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Old 04-10-2017, 01:26 AM   #16
MBoyle19
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Quote:
Originally Posted by pan64 View Post
glad to help you
if you really want to say thanks just click on yes

And this is the case when you do not need (but in general yes, you have to use quotes).

grep knows 3 different kind of regex, sed knows at least 2, awk has its own style, but more or less similar....
perl has its own PCRE and python knows that too.
Just clicked on yes

Quote:
Originally Posted by Turbocapitalist View Post
syg00 mentioned them above in #2 and #4. They are perl regular expressions, ported to other languages this is often called perl-compatible regular expression (PCRE). Within perl they are properly called metasymbols and they stand in for some functionality as well as pattern data. You'll find PCRE nearly everywhere these days.

But as to whether sed and awk can understand perl's regular expression metasymbols, the answer is, "no" at least for existing versions to-date.

If you find them useful, then you can get a lot out of one-liners in perl. See the options -e, -i, -n, and -p in
Code:
man perlrun
Anything you can do with sed and awk you can do, plus more, in perl.
Regex is complex. I read online on it's usage and some stuff is still Greek to me. To learn another language like perl is going to give me a brain meltdown. Maybe I give it a quick look some day

Last edited by MBoyle19; 04-10-2017 at 01:27 AM.
 
Old 04-10-2017, 01:33 AM   #17
Turbocapitalist
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You don't have to learn it all at once, just like you don't have to learn the languages sed and awk all at once either. Here you can use it like beginning-level sed:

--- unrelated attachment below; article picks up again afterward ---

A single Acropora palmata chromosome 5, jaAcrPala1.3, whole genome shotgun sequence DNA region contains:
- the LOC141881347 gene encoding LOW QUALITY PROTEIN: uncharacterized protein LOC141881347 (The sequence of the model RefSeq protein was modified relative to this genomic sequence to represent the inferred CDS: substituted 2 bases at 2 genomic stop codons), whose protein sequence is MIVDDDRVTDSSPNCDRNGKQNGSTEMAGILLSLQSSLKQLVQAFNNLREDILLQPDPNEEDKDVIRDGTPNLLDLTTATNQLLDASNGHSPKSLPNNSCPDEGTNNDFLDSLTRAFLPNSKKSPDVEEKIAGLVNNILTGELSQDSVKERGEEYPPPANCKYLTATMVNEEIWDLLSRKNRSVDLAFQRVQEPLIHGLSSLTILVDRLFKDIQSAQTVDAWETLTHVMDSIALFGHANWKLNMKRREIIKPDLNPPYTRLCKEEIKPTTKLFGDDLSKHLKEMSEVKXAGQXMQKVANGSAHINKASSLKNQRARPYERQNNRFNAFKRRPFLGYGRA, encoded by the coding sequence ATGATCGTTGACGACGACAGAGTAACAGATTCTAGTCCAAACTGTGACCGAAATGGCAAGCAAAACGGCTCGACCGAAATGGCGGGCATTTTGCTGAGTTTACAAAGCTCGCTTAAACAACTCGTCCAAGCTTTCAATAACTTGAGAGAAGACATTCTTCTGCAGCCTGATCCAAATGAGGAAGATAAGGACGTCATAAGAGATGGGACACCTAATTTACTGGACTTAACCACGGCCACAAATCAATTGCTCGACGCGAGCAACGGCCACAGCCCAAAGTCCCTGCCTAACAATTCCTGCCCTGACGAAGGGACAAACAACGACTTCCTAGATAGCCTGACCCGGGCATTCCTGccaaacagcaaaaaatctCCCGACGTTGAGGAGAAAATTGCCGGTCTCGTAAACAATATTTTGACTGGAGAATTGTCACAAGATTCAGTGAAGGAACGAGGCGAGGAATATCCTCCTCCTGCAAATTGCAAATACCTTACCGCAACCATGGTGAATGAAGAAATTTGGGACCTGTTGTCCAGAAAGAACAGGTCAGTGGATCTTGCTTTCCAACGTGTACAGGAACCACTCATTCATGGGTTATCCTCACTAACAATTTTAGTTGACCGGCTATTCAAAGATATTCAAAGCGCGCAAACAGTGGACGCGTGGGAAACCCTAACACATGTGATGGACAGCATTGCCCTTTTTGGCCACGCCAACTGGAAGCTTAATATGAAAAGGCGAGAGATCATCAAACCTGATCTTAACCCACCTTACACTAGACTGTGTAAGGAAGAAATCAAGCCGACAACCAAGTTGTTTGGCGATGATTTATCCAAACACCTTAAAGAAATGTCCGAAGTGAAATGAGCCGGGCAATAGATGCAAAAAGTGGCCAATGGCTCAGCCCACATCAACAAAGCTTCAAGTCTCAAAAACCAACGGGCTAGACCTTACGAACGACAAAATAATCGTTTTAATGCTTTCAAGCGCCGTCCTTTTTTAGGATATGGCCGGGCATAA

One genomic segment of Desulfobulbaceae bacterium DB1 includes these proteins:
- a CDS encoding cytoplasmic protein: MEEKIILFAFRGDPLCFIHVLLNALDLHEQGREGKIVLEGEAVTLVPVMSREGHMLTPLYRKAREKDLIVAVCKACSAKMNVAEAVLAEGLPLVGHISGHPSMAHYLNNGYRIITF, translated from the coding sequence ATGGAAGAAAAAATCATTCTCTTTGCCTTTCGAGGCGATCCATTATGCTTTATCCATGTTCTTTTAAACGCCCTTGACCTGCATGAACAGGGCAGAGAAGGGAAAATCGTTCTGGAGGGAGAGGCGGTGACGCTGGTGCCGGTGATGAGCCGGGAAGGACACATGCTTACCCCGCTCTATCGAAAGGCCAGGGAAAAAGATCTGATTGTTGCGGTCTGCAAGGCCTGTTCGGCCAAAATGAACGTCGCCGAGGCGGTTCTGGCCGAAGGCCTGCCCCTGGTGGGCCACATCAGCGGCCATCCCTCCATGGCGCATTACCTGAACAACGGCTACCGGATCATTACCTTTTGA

Code:
perl -p -e 's/\w+/blah/;' < inputfile.txt > outputfile.txt

perl -p -i.bak -e 's/\w+/blah/;' *.txt
Those formulas will allow you to do basic sed-like substitution but with full perl regular expressions including your full range of metasymbols and special variables.
 
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Old 04-10-2017, 01:34 AM   #18
MBoyle19
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Thank you all! I clicked on yes for helpful answers to ALL members here
 
Old 04-10-2017, 01:47 AM   #19
pan64
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and actually there are online regex testers available: http://www.myezapp.com/apps/dev/regexp/show.ws or http://www.regextester.com/
 
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Old 04-10-2017, 01:54 AM   #20
MBoyle19
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Registered: Apr 2017
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Quote:
Originally Posted by Turbocapitalist View Post
You don't have to learn it all at once, just like you don't have to learn the languages sed and awk all at once either. Here you can use it like beginning-level sed:

Code:
perl -p -e 's/\w+/blah/;' < inputfile.txt > outputfile.txt

perl -p -i.bak -e 's/\w+/blah/;' *.txt
Those formulas will allow you to do basic sed-like substitution but with full perl regular expressions including your full range of metasymbols and special variables.
Quote:
Originally Posted by pan64 View Post
and actually there are online regex testers available: http://www.myezapp.com/apps/dev/regexp/show.ws or http://www.regextester.com/
and a
 
Old 04-10-2017, 05:54 AM   #21
TobyV
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Quote:
Originally Posted by MBoyle19 View Post
Can sed and awk understand shorthand regex?
sed can use shorthand or extended regex with the -r switch. Don't know about awk.

For example, I want to pad a zero to the number 1 and not 3 using the \b word boundary.

Code:
echo track 1 of 3 | sed -r 's/\b[[:digit:]]\b/0&/'
track 01 of 3
Below is the gnu-style regex for word boundary
Code:
echo track 1 of 3 | sed 's/\<[[:digit:]]\>/0&/'
track 01 of 3
The [:digit:] is called a class set, It is equivalent to [0-9]

Last edited by TobyV; 04-10-2017 at 05:55 AM.
 
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